Unrelenting pressure on global sea freight supply chains



The core problems impacting containerised shipping – the slow circulation of ships and containers, port disruption and the HGV crisis – are clearly worsening, as they diminish available capacity supply and continue to drive spot rates to record levels on pretty much every lane and every combination of port pairings.

It is this loss of effective capacity when ships take longer to discharge and load at ports, and containers are not picked up or returned quick enough that contribute so much to the record spot rates we are experiencing, as well as high demurrage and detention costs, with ever-lengthening transit times.

When containers take longer to be repositioned back to origin ports, they are not available to pick up new loads, and when ships are anchored waiting for berths, they miss their scheduled departure dates, which leads to more cancelled sailings and the removal of much-needed capacity.

Vessel schedule reliability dropped 3.8% month on month to 35.6% in July, down a massive 39.7% from last year, as the average delay for late vessel arrivals continued to deteriorate.

If vessels and containers were circulating normally, many experts insist there would be no capacity problem, even with the high levels of demand we are experiencing.

As it is, many of those same experts believe we could be well into 2022 before we see the congestion begin to ease, simply because a complex system of millions of assets will take a considerable time to return to a normal circulatory flow.

The series of supply chain shocks we have already seen this year – including the Suez, Yantian and Ningbo closures – combined to slow down the circulation of containers and the progress of container ships travelling from port to port, reducing the ability of shipping lines to satisfy the sustained strong levels of customer demand.

Illustrating this fact, Hapag-Lloyd has expanded its container fleet by 12% since the onset of the pandemic and has announced an order for an additional 75,000 containers, which will expand its fleet by a total of 15%, but because the average time it takes containers to return to origin has expanded from 50 to 60 days, the increase has not resulted in an increase in effective capacity.

This asset slowdown is a global phenomenon that will not ease until volumes do, and it is the peak-season volumes, stimulus spending, and restocking of depleted inventories that makes it likely that this may not happen until after the 2022 Lunar New Year.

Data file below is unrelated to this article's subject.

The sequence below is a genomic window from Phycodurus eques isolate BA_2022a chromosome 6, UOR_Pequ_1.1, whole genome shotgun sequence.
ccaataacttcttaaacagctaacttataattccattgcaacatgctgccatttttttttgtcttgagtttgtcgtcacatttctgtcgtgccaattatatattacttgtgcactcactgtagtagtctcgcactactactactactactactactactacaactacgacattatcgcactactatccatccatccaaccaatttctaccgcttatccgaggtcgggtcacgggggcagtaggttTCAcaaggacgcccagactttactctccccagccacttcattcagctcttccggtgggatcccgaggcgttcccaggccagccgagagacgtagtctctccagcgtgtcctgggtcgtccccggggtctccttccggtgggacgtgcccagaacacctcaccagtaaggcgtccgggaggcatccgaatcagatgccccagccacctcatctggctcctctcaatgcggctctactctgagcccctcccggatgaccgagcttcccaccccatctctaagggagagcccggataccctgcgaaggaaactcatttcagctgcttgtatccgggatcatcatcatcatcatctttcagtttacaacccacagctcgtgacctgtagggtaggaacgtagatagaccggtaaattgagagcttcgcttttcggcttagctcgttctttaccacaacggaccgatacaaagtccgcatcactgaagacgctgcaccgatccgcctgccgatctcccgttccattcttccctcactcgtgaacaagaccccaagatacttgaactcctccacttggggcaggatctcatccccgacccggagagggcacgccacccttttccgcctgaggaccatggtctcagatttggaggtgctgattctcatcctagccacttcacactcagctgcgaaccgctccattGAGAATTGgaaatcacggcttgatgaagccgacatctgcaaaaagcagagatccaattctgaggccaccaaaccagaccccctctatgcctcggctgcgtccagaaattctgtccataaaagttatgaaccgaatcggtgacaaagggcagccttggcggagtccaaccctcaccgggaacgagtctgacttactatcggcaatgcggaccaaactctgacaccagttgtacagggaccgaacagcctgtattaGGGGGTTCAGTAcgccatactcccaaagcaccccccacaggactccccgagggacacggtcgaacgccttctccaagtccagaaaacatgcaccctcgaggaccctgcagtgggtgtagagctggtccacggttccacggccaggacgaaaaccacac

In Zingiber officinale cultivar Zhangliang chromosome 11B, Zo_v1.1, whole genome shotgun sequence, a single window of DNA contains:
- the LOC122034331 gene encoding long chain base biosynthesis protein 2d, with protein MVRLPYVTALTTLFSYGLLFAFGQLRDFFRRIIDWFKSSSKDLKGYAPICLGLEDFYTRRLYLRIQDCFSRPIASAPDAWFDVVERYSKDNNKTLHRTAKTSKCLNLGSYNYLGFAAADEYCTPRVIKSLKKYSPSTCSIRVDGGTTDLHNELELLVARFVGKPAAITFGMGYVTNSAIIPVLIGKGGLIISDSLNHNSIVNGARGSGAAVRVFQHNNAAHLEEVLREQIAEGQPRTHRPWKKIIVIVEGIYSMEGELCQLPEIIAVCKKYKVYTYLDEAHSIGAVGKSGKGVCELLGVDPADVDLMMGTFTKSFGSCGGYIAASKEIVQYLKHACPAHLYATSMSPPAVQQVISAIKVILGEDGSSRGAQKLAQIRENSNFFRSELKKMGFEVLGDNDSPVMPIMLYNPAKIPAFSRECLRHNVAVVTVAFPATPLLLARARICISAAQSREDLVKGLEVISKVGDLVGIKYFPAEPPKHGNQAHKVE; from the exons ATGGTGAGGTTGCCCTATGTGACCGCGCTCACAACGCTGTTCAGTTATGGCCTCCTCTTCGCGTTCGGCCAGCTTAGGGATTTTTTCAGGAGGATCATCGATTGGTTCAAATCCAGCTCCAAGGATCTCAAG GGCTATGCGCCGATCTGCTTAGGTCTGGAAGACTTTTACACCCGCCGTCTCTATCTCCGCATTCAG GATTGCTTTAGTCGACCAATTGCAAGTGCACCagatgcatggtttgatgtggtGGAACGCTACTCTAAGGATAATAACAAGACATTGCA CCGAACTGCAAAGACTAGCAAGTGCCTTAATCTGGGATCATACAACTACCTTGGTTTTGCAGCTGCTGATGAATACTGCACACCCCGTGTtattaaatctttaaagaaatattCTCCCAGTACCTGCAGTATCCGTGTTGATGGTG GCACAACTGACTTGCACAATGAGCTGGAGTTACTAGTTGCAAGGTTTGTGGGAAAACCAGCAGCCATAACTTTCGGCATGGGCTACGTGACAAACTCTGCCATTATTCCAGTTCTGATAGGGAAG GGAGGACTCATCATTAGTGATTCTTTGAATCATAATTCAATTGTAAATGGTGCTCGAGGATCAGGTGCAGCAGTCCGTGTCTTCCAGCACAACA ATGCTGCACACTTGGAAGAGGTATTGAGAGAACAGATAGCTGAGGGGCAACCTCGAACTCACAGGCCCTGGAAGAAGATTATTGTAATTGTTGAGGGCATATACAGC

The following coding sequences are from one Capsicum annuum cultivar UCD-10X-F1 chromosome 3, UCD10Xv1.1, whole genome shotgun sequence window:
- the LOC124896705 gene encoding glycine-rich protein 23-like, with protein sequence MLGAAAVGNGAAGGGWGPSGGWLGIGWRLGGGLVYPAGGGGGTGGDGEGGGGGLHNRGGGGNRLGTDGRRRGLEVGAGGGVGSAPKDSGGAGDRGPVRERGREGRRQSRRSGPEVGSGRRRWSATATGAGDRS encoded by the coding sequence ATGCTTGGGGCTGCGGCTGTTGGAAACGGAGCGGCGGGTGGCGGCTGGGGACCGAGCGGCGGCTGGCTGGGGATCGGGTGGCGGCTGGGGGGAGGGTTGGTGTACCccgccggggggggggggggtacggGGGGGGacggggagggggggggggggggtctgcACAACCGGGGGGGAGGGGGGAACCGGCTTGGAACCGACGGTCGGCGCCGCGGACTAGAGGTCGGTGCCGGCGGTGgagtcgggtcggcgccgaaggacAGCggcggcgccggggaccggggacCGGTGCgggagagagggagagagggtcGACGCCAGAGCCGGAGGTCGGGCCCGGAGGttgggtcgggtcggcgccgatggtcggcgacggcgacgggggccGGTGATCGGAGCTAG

Port dwell time has been increasing, often because of logjams at receiving warehouses, or increasingly longer to pick up from the terminal due to scarcity of haulage capability, and there are very real fears that shipping lines may cease carrier haulage services entirely, which would put an intolerable burden, on an already overstretched merchant haulage sector.

Slower asset circulation is also siphoning significant effective capacity from vessels, with 20–25% of transpacific container capacity and 12–13% of Asia–European capacity lost to congestion and delays, which means approximately 10% of the global fleet is absorbed by congestion/delays.

The reality is that carrier ordered new build vessels, and greater significant supply to the container industry is not due to deliver until 2023, with most of the alliances and major global container operators. So unless there is a fall in demand, then the current situation looks likely to continue for the foreseeable future, into 2022 and possibly beyond.

We negotiate rate and volume agreements with carriers across all three alliances, which means we can react quickly to market conditions and changes. 

For urgent and must have shipments from Asia, we have access to freighter capacity from our Sea/Air hub in Singapore and can move consignments of up to 200cbm per flight to Europe as an alternative to air freight from many origins.

Global supply chains are likely to be under intense and sustained pressure for some time yet, and we will continue to share with you the most important developments so that you are informed and prepared to make critical decisions ahead of potential issues. 

Please contact Elliot Carlile or Grant Liddell to discuss your supply chain expectations and deadlines to ensure your business is ‘future proofed’ for the rest of 2021 and 2022.